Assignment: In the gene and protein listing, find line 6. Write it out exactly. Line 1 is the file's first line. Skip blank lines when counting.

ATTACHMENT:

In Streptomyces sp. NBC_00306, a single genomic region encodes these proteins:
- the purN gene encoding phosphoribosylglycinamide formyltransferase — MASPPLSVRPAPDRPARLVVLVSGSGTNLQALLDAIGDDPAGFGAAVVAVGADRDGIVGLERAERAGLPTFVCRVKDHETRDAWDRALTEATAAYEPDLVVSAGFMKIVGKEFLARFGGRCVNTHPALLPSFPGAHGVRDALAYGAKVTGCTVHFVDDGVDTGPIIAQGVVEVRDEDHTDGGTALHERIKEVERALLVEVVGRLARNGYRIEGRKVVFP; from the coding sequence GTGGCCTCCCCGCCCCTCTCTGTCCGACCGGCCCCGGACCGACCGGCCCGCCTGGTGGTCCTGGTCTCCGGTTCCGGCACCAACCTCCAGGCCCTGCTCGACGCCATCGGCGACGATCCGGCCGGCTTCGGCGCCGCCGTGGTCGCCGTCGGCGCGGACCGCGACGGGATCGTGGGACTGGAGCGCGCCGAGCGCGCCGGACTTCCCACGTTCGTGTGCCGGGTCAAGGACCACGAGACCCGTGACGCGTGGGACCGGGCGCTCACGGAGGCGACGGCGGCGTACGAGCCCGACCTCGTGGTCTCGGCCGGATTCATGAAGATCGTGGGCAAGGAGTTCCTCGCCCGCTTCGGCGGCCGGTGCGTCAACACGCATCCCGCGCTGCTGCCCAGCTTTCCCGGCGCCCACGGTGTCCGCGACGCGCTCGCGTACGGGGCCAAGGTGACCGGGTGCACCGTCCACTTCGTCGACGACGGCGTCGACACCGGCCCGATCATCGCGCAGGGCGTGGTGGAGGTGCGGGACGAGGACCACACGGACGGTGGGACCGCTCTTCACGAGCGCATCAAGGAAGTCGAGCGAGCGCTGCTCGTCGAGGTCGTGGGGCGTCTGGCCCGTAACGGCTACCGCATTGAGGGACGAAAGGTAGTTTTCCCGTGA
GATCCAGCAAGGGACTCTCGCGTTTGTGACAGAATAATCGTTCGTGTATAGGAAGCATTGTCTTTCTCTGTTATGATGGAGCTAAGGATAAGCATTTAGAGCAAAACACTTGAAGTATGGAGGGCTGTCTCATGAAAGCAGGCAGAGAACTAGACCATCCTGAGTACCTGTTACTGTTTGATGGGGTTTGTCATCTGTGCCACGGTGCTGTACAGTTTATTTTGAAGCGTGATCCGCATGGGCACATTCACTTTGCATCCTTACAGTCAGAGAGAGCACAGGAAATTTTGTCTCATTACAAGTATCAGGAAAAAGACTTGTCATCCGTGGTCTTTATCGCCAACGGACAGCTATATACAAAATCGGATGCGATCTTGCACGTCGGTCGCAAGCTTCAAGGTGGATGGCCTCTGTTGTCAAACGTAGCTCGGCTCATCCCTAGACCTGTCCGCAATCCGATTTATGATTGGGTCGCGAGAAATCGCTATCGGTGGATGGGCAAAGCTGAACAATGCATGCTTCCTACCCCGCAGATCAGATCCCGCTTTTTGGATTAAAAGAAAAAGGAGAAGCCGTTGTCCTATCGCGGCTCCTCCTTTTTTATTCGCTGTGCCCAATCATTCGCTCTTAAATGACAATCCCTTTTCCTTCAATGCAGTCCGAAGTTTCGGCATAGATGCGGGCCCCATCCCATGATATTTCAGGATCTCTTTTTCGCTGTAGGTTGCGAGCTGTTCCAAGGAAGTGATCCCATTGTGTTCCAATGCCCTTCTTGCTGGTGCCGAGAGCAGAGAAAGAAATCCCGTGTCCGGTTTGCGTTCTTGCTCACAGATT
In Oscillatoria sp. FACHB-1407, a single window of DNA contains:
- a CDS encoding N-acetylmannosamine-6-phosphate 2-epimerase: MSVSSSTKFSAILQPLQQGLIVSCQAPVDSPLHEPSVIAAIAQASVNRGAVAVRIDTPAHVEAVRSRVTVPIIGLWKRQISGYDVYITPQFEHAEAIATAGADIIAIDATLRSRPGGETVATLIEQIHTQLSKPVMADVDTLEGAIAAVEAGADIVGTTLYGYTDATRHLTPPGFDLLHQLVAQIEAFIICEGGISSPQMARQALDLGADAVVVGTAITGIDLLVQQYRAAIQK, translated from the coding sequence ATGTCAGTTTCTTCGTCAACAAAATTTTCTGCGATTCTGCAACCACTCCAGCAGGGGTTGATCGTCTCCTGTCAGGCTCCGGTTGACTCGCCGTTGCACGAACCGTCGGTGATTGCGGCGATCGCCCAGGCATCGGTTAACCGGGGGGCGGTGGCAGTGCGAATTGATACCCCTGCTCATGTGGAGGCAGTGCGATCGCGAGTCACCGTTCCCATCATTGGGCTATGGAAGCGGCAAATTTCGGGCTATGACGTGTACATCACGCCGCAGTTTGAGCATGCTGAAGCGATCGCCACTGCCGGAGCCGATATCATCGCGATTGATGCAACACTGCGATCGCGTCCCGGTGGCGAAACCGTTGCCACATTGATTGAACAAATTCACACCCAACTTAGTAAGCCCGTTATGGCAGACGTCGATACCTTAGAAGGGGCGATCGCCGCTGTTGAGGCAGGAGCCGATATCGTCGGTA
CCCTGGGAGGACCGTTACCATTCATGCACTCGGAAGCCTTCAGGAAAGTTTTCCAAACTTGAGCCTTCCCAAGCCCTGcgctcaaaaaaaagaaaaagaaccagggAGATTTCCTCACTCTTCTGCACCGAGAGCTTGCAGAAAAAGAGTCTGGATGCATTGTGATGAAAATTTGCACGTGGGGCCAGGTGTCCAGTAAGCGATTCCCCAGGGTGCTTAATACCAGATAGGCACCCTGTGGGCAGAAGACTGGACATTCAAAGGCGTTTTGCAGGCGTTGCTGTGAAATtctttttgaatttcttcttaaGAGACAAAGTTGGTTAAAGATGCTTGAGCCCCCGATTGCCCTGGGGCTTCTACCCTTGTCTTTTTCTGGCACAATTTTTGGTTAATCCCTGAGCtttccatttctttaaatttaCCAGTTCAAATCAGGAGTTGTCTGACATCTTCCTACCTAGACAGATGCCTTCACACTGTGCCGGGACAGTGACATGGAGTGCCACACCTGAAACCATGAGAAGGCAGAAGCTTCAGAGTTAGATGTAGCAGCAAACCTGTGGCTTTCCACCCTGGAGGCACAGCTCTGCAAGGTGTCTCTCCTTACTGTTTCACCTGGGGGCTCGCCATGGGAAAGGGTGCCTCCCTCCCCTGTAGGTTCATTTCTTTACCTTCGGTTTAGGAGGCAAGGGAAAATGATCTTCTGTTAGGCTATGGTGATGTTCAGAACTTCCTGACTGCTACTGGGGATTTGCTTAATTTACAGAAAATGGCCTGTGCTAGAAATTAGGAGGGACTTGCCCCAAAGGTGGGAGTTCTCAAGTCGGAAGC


CCCTGGGAGGACCGTTACCATTCATGCACTCGGAAGCCTTCAGGAAAGTTTTCCAAACTTGAGCCTTCCCAAGCCCTGcgctcaaaaaaaagaaaaagaaccagggAGATTTCCTCACTCTTCTGCACCGAGAGCTTGCAGAAAAAGAGTCTGGATGCATTGTGATGAAAATTTGCACGTGGGGCCAGGTGTCCAGTAAGCGATTCCCCAGGGTGCTTAATACCAGATAGGCACCCTGTGGGCAGAAGACTGGACATTCAAAGGCGTTTTGCAGGCGTTGCTGTGAAATtctttttgaatttcttcttaaGAGACAAAGTTGGTTAAAGATGCTTGAGCCCCCGATTGCCCTGGGGCTTCTACCCTTGTCTTTTTCTGGCACAATTTTTGGTTAATCCCTGAGCtttccatttctttaaatttaCCAGTTCAAATCAGGAGTTGTCTGACATCTTCCTACCTAGACAGATGCCTTCACACTGTGCCGGGACAGTGACATGGAGTGCCACACCTGAAACCATGAGAAGGCAGAAGCTTCAGAGTTAGATGTAGCAGCAAACCTGTGGCTTTCCACCCTGGAGGCACAGCTCTGCAAGGTGTCTCTCCTTACTGTTTCACCTGGGGGCTCGCCATGGGAAAGGGTGCCTCCCTCCCCTGTAGGTTCATTTCTTTACCTTCGGTTTAGGAGGCAAGGGAAAATGATCTTCTGTTAGGCTATGGTGATGTTCAGAACTTCCTGACTGCTACTGGGGATTTGCTTAATTTACAGAAAATGGCCTGTGCTAGAAATTAGGAGGGACTTGCCCCAAAGGTGGGAGTTCTCAAGTCGGAAGC